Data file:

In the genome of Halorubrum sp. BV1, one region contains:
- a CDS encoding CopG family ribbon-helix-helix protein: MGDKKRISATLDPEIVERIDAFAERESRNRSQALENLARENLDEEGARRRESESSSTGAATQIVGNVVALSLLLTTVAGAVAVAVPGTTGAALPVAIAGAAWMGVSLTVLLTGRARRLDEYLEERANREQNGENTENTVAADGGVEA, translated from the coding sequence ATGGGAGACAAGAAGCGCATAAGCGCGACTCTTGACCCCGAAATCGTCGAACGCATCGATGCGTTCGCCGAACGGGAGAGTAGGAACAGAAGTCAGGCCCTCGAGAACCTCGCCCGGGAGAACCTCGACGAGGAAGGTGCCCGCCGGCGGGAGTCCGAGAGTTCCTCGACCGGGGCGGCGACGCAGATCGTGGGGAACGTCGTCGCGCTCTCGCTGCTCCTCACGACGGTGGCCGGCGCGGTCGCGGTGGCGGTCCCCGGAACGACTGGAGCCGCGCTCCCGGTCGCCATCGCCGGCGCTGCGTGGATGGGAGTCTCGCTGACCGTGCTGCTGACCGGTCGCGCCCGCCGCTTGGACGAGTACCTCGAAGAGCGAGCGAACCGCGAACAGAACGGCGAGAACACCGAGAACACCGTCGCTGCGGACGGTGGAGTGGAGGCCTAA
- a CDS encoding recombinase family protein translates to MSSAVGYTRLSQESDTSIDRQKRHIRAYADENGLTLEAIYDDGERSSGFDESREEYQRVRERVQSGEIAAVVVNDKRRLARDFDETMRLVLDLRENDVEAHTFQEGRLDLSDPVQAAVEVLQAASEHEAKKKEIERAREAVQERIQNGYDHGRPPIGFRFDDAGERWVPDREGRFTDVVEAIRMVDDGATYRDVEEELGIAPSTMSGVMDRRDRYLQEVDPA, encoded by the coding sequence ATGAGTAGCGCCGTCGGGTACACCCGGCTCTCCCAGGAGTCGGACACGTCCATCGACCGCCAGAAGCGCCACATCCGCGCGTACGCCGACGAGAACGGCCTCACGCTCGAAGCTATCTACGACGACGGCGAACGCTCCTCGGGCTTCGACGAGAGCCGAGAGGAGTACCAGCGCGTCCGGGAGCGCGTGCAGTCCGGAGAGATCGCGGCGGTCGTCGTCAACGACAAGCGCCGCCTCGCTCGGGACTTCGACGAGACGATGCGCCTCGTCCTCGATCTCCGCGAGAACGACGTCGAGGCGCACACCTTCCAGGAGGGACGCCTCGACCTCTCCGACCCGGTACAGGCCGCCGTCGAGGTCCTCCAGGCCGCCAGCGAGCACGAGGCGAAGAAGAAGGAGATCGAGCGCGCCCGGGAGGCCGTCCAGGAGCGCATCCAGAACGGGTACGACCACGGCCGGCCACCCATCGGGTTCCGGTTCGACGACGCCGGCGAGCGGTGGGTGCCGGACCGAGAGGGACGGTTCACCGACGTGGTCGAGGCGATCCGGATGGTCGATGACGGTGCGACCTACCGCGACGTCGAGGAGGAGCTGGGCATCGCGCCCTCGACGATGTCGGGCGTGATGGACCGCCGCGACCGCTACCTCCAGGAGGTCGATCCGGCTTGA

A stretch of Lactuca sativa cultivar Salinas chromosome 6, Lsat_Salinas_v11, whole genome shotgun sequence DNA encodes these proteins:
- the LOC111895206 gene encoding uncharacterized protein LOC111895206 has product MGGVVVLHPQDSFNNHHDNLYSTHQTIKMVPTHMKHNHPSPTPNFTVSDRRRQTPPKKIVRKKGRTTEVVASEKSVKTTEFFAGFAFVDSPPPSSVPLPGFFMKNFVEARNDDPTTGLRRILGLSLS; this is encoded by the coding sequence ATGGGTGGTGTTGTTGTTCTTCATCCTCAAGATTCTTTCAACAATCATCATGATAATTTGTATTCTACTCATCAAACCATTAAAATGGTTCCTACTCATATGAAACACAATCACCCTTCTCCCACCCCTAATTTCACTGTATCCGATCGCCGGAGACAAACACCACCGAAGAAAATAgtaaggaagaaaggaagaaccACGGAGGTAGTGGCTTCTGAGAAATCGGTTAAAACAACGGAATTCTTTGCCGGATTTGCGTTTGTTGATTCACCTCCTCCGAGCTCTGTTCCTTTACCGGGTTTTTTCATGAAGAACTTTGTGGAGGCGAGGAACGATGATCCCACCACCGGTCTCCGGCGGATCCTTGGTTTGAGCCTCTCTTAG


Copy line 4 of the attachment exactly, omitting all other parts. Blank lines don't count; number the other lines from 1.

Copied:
A stretch of Lactuca sativa cultivar Salinas chromosome 6, Lsat_Salinas_v11, whole genome shotgun sequence DNA encodes these proteins: